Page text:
Faith, God, Radio and Writing: An Interview With Michael Krasny
By Lou Fancher
Interviewing Michael Krasny is unnerving.
First of all, he's the one who's supposed to ask the questions. He's the host of KQED's award-winning radio broadcast, Forum with Michael Krasny. The popular NPR broadcaster has interviewed Rosa Parks, Archbishop Desmond Tutu, Robert Redford, Hilary Clinton and a slew of other famous folks.
Plus, he was lost. That's right, as 11:10 a.m., the time for our scheduled phone interview, came and went, no one could find Michael Krasny. Not the publicist, not the office, and not my phone calls.
Once I got past the disbelief that a person so well-known could be misplaced, I started to worry. Maybe he forgot. Maybe he just wasn't in the mood. Maybe he's lying in a stairwell, the victim of an unexpected heart attack. Or, a very much-planned mugging.
And truly, what questions could be asked of the man who wrote Spiritual Envy: An Agnostic's Quest?
Hadn't Krasny, with this new memoir and exploration of faith, already placed the most fundamental questions in the lap of God?
Several hours later, when the phone rang, I got to find out.
After switching phone lines two or three times, Krasny and I were, at last, connected, and it turns out I had many questions to ask, and we had lots to talk about: interviewing, writing, agnosticism, faith and the many good books we don't have time to read.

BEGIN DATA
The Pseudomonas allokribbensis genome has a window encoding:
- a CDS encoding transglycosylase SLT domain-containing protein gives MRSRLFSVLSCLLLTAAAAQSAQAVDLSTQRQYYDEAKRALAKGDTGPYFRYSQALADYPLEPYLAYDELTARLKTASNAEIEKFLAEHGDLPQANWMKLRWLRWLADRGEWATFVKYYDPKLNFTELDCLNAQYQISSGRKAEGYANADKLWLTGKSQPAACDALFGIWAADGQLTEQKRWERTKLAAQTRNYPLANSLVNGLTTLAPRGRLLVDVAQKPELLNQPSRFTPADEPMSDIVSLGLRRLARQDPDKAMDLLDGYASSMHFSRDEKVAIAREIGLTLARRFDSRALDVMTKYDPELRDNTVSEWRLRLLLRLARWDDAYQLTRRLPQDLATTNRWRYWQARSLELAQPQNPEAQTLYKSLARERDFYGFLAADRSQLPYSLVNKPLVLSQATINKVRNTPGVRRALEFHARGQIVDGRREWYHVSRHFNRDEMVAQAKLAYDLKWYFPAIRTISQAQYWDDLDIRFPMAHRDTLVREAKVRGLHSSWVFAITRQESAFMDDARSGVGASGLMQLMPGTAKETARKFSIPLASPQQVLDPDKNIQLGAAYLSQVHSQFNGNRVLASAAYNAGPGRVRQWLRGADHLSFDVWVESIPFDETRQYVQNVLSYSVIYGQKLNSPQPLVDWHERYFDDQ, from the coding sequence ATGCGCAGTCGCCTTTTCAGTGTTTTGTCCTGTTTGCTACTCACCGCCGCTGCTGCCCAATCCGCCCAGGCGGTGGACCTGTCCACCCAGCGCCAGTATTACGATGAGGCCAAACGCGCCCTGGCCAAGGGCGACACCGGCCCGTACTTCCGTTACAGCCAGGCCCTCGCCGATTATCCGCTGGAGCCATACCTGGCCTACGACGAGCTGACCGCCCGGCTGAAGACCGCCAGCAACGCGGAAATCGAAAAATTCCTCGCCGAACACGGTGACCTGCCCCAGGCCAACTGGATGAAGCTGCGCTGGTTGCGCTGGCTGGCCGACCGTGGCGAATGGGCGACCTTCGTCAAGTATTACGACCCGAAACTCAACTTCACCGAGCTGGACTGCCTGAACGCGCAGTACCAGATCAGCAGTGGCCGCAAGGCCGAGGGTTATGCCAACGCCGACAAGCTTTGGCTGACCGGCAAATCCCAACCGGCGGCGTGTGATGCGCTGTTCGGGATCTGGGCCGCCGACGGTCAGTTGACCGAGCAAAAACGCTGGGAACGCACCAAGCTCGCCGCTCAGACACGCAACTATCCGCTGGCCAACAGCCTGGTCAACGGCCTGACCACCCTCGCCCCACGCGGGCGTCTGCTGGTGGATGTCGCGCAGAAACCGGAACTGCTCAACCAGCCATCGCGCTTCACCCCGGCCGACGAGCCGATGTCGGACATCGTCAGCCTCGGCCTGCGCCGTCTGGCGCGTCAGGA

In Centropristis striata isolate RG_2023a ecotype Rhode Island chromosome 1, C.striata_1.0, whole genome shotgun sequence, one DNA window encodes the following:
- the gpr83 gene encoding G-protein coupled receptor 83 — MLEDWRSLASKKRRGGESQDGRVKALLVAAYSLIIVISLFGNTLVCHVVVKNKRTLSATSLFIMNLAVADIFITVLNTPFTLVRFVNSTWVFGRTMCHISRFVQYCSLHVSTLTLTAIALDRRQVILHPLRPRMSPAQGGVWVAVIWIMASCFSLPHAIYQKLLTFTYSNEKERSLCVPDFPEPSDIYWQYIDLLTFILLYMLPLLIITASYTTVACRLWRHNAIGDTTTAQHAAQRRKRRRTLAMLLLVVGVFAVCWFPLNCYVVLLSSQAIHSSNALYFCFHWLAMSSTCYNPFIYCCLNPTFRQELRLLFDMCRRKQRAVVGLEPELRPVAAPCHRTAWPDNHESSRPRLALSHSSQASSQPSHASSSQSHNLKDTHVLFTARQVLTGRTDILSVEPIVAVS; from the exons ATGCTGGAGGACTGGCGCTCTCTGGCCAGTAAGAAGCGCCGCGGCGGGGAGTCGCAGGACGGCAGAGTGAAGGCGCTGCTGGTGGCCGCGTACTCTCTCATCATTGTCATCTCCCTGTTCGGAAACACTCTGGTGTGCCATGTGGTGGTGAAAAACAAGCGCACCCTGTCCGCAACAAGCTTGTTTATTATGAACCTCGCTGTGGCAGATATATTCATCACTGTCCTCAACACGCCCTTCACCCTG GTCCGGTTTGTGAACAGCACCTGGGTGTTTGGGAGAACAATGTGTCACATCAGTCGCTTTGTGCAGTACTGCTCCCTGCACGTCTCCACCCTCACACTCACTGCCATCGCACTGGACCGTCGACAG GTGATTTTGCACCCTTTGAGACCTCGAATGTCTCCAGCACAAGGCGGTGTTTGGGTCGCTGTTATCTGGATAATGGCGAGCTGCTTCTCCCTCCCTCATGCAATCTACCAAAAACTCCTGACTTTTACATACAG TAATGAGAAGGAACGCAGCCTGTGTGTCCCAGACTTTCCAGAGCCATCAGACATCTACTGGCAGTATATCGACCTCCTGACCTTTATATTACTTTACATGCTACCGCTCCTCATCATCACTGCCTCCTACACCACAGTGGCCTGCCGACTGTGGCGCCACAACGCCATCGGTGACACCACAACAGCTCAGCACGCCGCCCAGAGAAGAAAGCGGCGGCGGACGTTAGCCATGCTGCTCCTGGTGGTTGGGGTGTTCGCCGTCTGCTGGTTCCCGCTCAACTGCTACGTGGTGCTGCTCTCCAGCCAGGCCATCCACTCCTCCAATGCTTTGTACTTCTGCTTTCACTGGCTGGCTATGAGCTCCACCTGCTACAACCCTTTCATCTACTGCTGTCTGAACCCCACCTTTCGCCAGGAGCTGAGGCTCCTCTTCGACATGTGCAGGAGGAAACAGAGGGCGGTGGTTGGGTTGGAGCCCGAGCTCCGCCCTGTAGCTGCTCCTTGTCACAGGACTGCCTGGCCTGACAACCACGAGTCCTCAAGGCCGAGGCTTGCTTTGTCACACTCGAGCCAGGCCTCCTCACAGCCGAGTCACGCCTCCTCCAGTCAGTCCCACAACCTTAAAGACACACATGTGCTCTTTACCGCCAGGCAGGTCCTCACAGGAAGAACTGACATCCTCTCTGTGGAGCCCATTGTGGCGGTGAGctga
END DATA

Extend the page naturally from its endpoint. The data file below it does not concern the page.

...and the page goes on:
Unlike some recent authors who say yes or no to the idea of God, Krasny is among the millions who know they don't know.
Since much of his memoir deals with the subject of evil, I asked Krasny if he'd ever interviewed someone he felt was truly evil.
"It depends on what you think of as evil," he said. "I interviewed Robert McNamara, who was secretary of Defense under Johnson. I certainly felt he came close to the mark because he was pushing this nation into a conflict, into the war in Vietnam, where human life was at risk. He was sure he was right and he was arrogant."
Krasny thought for a moment, then continued: "Evil, in my mind, has strong, profound connotations. I've talked to people who are wrong-headed, intolerant about social issues, but evil would be too strong for people like that."
At the other end of the spectrum, Krasny equivocates in his reply. "I've interviewed people who do good. Who want to appear good. Hospice work—people who do hospice work and put themselves at risk: those are people who want to do good. But are they good? That's a judgment call."
Krasny, as anyone who has read Spiritual Envy will know, is not into judgment. As an interviewer, he says it's important "to fulfill a bi-role: to be an educator and not just a boiler plate." He doesn't trust his own natural curiosity to carry him through an interview, but instead, reads every book he plans to discuss and researches his subjects extensively.
I ask him if he's ever talked to kids on his radio program and what interviews stand out in his memory.
"I've interviewed Make-a-Wish Foundation children who have spirit, vitality and genuine enthusiasm for seeing things. Even though they know their lives are at risk; that their lives are ending, they are still seeking."
Given the personal nature of his new book, I wonder if the people he talks to will respond to him differently during interviews.
"I have no idea," he says, "but one likes to hope that one's book will have an impact. And when people get a sense of my own doubts, that I struggle, I think they will find it useful to have their own inner-dialogue."